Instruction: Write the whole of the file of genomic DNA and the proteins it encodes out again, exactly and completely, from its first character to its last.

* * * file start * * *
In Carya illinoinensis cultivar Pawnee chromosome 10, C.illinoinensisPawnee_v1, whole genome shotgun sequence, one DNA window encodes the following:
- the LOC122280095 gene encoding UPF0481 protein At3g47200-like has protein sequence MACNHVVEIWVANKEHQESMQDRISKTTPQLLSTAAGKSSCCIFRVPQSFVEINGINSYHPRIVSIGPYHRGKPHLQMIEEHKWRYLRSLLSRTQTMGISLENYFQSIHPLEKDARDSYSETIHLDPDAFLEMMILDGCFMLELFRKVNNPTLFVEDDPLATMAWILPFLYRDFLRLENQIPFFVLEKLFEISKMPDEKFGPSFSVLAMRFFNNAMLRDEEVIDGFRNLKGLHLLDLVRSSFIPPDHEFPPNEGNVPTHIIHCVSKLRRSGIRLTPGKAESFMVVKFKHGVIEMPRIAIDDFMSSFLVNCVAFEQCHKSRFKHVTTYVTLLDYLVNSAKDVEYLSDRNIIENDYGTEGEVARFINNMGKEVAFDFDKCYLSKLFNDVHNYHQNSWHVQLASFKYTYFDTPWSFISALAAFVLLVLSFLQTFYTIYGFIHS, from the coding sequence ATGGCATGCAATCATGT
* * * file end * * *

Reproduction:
In Carya illinoinensis cultivar Pawnee chromosome 10, C.illinoinensisPawnee_v1, whole genome shotgun sequence, one DNA window encodes the following:
- the LOC122280095 gene encoding UPF0481 protein At3g47200-like has protein sequence MACNHVVEIWVANKEHQESMQDRISKTTPQLLSTAAGKSSCCIFRVPQSFVEINGINSYHPRIVSIGPYHRGKPHLQMIEEHKWRYLRSLLSRTQTMGISLENYFQSIHPLEKDARDSYSETIHLDPDAFLEMMILDGCFMLELFRKVNNPTLFVEDDPLATMAWILPFLYRDFLRLENQIPFFVLEKLFEISKMPDEKFGPSFSVLAMRFFNNAMLRDEEVIDGFRNLKGLHLLDLVRSSFIPPDHEFPPNEGNVPTHIIHCVSKLRRSGIRLTPGKAESFMVVKFKHGVIEMPRIAIDDFMSSFLVNCVAFEQCHKSRFKHVTTYVTLLDYLVNSAKDVEYLSDRNIIENDYGTEGEVARFINNMGKEVAFDFDKCYLSKLFNDVHNYHQNSWHVQLASFKYTYFDTPWSFISALAAFVLLVLSFLQTFYTIYGFIHS, from the coding sequence ATGGCATGCAATCATGT